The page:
Thursday, October 11, 2007

BIF-3: Euan Semple - Bringing Social Networking to the BBC

About 15 years ago, Euan Semple had a rather serious medical problem. He talked to his local general practitioner, then to an expert who after a few weeks of impersonal tests and questions told him there was nothing wrong with him. Disheartened, Semple went online to seek out people with a similar issue and ended up finding groups and forums that led to a solution to his problem.

This experience stuck with Semple, who 7 or 8 years ago launched talk.gateway, an online, internal social networking platform for the 30,000 employees of the British Broadcasting Company (BBC). Today, 23,000 BBC employees talk on the talk.gateway forums, 5,000 are using wikis to collaborate on projects, and 4-500 are blogging. Bringing social networking to the BBC seemed like the inevitable thing to do, says Semple, recalling the early days of the project.

There exists a potential for collaboration over the web that didn't exist before, according to Semple, but not everyone at the BBC agreed with him. Some at the BBC saw his project as a waste of time and he initially had to fight to get people to accept it. Semple recalled that at times forum threads would grow divisive or silly, but he encouraged people to self moderate and asked questions to elevate the discussion rather than stepping in and being the "grown-up." The result of creating an environment where users were trusted was that they began to learn how to take responsibility for themselves.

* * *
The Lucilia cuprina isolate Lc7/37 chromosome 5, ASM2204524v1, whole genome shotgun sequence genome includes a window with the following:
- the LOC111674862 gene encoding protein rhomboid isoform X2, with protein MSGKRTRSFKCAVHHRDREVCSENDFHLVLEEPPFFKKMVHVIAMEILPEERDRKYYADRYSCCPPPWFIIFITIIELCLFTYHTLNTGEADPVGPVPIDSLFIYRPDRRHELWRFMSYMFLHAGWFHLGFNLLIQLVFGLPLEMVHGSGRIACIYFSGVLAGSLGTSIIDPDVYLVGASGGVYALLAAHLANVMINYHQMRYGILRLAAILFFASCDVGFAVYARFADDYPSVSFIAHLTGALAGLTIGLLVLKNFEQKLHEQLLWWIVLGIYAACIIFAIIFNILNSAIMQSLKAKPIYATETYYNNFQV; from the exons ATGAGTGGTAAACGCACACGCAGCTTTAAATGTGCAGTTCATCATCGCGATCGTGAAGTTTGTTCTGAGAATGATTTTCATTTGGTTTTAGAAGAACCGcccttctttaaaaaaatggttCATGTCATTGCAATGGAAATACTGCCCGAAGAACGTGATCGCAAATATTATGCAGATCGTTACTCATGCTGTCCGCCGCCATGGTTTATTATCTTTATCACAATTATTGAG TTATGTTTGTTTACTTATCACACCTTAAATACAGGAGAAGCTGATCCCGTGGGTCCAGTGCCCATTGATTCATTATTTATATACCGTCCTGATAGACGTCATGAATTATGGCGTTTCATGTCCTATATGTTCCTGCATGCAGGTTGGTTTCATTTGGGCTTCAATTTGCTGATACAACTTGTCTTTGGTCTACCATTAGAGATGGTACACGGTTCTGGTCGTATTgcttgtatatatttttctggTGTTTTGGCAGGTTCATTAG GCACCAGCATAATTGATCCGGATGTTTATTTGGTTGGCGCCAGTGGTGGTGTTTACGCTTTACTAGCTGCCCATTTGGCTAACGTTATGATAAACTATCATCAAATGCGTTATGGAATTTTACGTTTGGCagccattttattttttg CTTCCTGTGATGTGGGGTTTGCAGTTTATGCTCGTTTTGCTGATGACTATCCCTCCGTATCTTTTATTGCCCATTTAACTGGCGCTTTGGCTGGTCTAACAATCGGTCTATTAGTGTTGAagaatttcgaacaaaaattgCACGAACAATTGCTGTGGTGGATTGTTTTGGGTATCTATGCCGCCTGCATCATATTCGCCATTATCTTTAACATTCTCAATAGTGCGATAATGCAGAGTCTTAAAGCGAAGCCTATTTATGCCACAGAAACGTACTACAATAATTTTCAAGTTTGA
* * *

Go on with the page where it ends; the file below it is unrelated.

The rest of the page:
Erica Driver from Forrester Research has an excellent post about Semple where she identifies 4 lessons learned from enterprise web 2.0 adoption at the BBC. Briefly (I'm paraphrasing):

  • Enterprise web 2.0 can encourage collaboration.
  • Start small and define ownership clearly. (At the BCC, their system was owned by everyone.)
  • Trust your users and they'll trust you (and each other).
  • Push your comfort boundaries.

I think Semple best sums up the lesson to be learned from his experience at the BBC in a quote from the bio distributed to conference goers, "If you make systems too serious or too business-like, people won't use them. But, as a consequence of blogs and networks, it is possible to connect your brightest and best people with each other and with their organizations. Business is based on relationships, and this way you actually talk to the people you want to talk to."

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